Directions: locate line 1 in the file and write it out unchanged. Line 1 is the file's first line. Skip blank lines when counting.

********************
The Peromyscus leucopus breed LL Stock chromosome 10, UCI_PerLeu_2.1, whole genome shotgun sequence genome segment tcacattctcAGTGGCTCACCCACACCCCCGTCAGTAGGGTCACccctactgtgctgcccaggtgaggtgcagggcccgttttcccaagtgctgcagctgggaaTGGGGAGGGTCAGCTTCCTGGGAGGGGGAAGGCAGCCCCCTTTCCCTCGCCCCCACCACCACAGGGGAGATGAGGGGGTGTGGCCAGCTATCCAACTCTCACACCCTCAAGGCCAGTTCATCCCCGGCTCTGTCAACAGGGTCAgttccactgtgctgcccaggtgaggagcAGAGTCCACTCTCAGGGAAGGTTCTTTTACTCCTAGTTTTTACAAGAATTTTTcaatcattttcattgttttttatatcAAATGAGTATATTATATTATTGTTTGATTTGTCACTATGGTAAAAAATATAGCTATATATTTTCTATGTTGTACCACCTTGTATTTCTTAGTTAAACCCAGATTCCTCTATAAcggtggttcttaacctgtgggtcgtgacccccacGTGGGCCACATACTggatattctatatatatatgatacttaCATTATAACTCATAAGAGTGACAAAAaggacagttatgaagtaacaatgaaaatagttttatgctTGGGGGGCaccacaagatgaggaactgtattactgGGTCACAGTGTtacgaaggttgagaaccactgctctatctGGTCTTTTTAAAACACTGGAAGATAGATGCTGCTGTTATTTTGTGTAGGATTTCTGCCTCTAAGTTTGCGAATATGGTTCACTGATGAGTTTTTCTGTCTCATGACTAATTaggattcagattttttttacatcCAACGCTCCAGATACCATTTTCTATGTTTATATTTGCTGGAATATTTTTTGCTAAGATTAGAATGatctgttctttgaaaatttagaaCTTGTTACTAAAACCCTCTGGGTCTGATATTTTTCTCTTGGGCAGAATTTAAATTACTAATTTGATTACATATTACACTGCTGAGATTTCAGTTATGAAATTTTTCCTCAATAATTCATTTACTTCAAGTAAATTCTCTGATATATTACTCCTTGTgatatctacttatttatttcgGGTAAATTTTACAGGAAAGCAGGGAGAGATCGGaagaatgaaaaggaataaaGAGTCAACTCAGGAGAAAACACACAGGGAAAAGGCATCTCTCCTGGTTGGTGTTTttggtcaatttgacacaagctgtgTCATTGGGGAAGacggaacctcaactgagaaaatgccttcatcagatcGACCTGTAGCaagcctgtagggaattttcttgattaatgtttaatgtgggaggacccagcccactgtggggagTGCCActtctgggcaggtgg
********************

The Peromyscus leucopus breed LL Stock chromosome 10, UCI_PerLeu_2.1, whole genome shotgun sequence genome segment tcacattctcAGTGGCTCACCCACACCCCCGTCAGTAGGGTCACccctactgtgctgcccaggtgaggtgcagggcccgttttcccaagtgctgcagctgggaaTGGGGAGGGTCAGCTTCCTGGGAGGGGGAAGGCAGCCCCCTTTCCCTCGCCCCCACCACCACAGGGGAGATGAGGGGGTGTGGCCAGCTATCCAACTCTCACACCCTCAAGGCCAGTTCATCCCCGGCTCTGTCAACAGGGTCAgttccactgtgctgcccaggtgaggagcAGAGTCCACTCTCAGGGAAGGTTCTTTTACTCCTAGTTTTTACAAGAATTTTTcaatcattttcattgttttttatatcAAATGAGTATATTATATTATTGTTTGATTTGTCACTATGGTAAAAAATATAGCTATATATTTTCTATGTTGTACCACCTTGTATTTCTTAGTTAAACCCAGATTCCTCTATAAcggtggttcttaacctgtgggtcgtgacccccacGTGGGCCACATACTggatattctatatatatatgatacttaCATTATAACTCATAAGAGTGACAAAAaggacagttatgaagtaacaatgaaaatagttttatgctTGGGGGGCaccacaagatgaggaactgtattactgGGTCACAGTGTtacgaaggttgagaaccactgctctatctGGTCTTTTTAAAACACTGGAAGATAGATGCTGCTGTTATTTTGTGTAGGATTTCTGCCTCTAAGTTTGCGAATATGGTTCACTGATGAGTTTTTCTGTCTCATGACTAATTaggattcagattttttttacatcCAACGCTCCAGATACCATTTTCTATGTTTATATTTGCTGGAATATTTTTTGCTAAGATTAGAATGatctgttctttgaaaatttagaaCTTGTTACTAAAACCCTCTGGGTCTGATATTTTTCTCTTGGGCAGAATTTAAATTACTAATTTGATTACATATTACACTGCTGAGATTTCAGTTATGAAATTTTTCCTCAATAATTCATTTACTTCAAGTAAATTCTCTGATATATTACTCCTTGTgatatctacttatttatttcgGGTAAATTTTACAGGAAAGCAGGGAGAGATCGGaagaatgaaaaggaataaaGAGTCAACTCAGGAGAAAACACACAGGGAAAAGGCATCTCTCCTGGTTGGTGTTTttggtcaatttgacacaagctgtgTCATTGGGGAAGacggaacctcaactgagaaaatgccttcatcagatcGACCTGTAGCaagcctgtagggaattttcttgattaatgtttaatgtgggaggacccagcccactgtggggagTGCCActtctgggcaggtgg